Distracted Driving Legislation
Distracted Driving Law in Effect - NEW
Effective January 1, 2016 the penalty for distracted driving in Alberta is a $287 fine and three demerit points.
The law applies to all motor vehicles as defined by the Traffic Safety Act. It restricts drivers from:
- using hand-held cell phones
- texting or e-mailing (even when stopped at red lights)
- using electronic devices like laptop computers, video games, cameras, video entertainment displays and programming portable audio players (e.g., MP3 players)
- entering information on GPS units
- reading printed materials in the vehicle
- writing, printing or sketching
- personal grooming (brushing and flossing teeth, putting on makeup, curling hair, clipping nails or shaving)
The law applies to all roads in Alberta. For more information, please read our FAQs.
Tickets for distracted driving are issued to the driver of the vehicle and not the registered owner.
Distracted Driving Convictions by Traffic Safety Act Section, 2013 - 2017
Distracted Driving Convictions by Municipality, 2015 – 2017
Age and Sex of Drivers who Received Distracted Driving Convictions, 2014 – 2017
Should a driver receive too many demerit points, their driver’s licence is suspended. Drivers in the Graduated Driver Licensing (GDL) Program are suspended when they collect eight or more points. Fully licensed drivers are suspended when they collect 15 or more points.
Drivers engaged in any of the identified activities can be charged, even if their driving performance doesn’t appear to be affected. If a driver commits a moving violation while distracted, they would receive two tickets – one for distracted driving and one for the moving violation.
Under the Traffic Safety Act, an emergency vehicle includes police service vehicles, fire response units, ambulances and gas disconnection units. Drivers of emergency vehicles are able to use hand-held communication devices or other electronic devices only when acting within the scope of their employment.
Activities that are not specifically restricted under the law are:
- using a cell phone in hands-free mode – the device is not held in the driver’s hand and is activated by voice or a single touch to the device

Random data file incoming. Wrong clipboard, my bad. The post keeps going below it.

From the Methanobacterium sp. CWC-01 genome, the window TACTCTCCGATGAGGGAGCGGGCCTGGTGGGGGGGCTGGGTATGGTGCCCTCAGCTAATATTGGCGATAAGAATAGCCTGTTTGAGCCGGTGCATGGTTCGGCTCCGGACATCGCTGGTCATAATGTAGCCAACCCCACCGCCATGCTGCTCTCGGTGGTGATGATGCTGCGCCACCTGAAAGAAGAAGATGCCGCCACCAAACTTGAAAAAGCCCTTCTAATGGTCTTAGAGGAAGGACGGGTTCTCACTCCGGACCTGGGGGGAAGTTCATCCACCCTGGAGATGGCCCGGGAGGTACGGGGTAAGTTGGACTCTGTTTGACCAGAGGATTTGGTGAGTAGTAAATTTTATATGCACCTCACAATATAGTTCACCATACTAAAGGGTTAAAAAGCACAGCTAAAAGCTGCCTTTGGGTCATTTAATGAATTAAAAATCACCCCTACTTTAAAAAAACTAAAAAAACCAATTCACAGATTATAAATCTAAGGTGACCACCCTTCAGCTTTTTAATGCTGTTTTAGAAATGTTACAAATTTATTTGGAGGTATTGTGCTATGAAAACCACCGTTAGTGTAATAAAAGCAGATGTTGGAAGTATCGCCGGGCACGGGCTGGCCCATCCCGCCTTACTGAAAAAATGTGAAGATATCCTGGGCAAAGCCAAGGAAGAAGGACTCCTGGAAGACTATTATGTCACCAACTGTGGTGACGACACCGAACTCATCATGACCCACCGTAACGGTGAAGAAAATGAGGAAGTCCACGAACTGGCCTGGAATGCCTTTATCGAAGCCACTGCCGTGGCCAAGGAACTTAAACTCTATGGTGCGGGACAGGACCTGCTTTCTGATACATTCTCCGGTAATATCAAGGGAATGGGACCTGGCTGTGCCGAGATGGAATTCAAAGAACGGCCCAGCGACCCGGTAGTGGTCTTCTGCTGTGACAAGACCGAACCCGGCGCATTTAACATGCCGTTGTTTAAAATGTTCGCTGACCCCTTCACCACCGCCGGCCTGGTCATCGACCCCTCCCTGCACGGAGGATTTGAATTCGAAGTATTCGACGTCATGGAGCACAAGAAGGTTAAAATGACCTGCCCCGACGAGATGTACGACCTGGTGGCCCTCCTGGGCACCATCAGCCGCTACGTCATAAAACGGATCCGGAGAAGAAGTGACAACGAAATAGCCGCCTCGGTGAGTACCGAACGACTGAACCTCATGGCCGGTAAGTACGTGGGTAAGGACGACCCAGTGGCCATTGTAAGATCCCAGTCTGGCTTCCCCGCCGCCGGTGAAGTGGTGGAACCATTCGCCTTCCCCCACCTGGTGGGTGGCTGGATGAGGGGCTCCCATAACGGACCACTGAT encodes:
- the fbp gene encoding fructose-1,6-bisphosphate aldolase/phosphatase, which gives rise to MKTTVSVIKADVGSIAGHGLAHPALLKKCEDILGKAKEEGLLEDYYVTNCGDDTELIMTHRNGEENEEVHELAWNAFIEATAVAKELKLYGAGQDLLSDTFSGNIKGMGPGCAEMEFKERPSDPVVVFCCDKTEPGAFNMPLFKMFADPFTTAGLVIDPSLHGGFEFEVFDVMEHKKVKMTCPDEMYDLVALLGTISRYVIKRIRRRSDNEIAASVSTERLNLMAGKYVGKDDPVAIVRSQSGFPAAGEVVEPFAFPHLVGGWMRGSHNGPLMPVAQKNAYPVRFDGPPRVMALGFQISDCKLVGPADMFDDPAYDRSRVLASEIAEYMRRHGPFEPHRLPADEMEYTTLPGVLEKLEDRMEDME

- using an earphone – if it is used in a hands-free or voice-activated manner
- drinking beverages – coffee, water or pop
- eating a snack
- talking with passengers
- listening to a portable audio player – as long as it is set up before you begin driving
- calling emergency services such as 9-1-1 with a hand-held cell phone
- using two-way radios or hand-held radios (also known as CB radios) when a driver is required to remain in contact with one’s employer, such as when escorting oversized vehicles or when participating in search, rescue and emergency management situations
- permitting the display screen of the following:
- a GPS navigation system – as long as the system is affixed to the vehicle and programmed before you begin driving or the system is voice activated. You cannot hold the unit or manually enter information while driving
- a collision avoidance system
- a gauge, instrument, device or system that provides information about the vehicle’s systems or the vehicle’s location
- a dispatch system for transporting passengers
- a logistical transportation tracking system that tracks vehicle location, driver status or the delivery of goods for commercial purposes
- an alcohol ignition interlock device
The most frequently asked question regarding the new law is whether pets are specifically addressed by the law. Here's the answer! In situations where the driver becomes too involved with their pet, police could reasonably argue that the distraction is comparable to the specifically banned activities of reading, writing and grooming and lay a charge.
Also, existing legislation - Traffic Safety Act 115(2)(i) - allows police to charge a driver who permits anything, including a pet, to occupy the front seat of the vehicle such that it interferes with the driver's access to the vehicle controls and the safe operation of the vehicle. Further, Traffic Safety Act 115(2)(j) - allows police to charge a driver who permits anything, including a pet, to cause any obstruction to the driver's clear vision in any direction. We encourage the continued use of these existing provisions.
If a driver violates a new distracted driving provision and an existing provision in the Traffic Safety Act it would be up to the discretion of the officer as to if one or both charges would apply.
For the safety of both pets and road users, it is best if pets are secured in an appropriate pet carrier.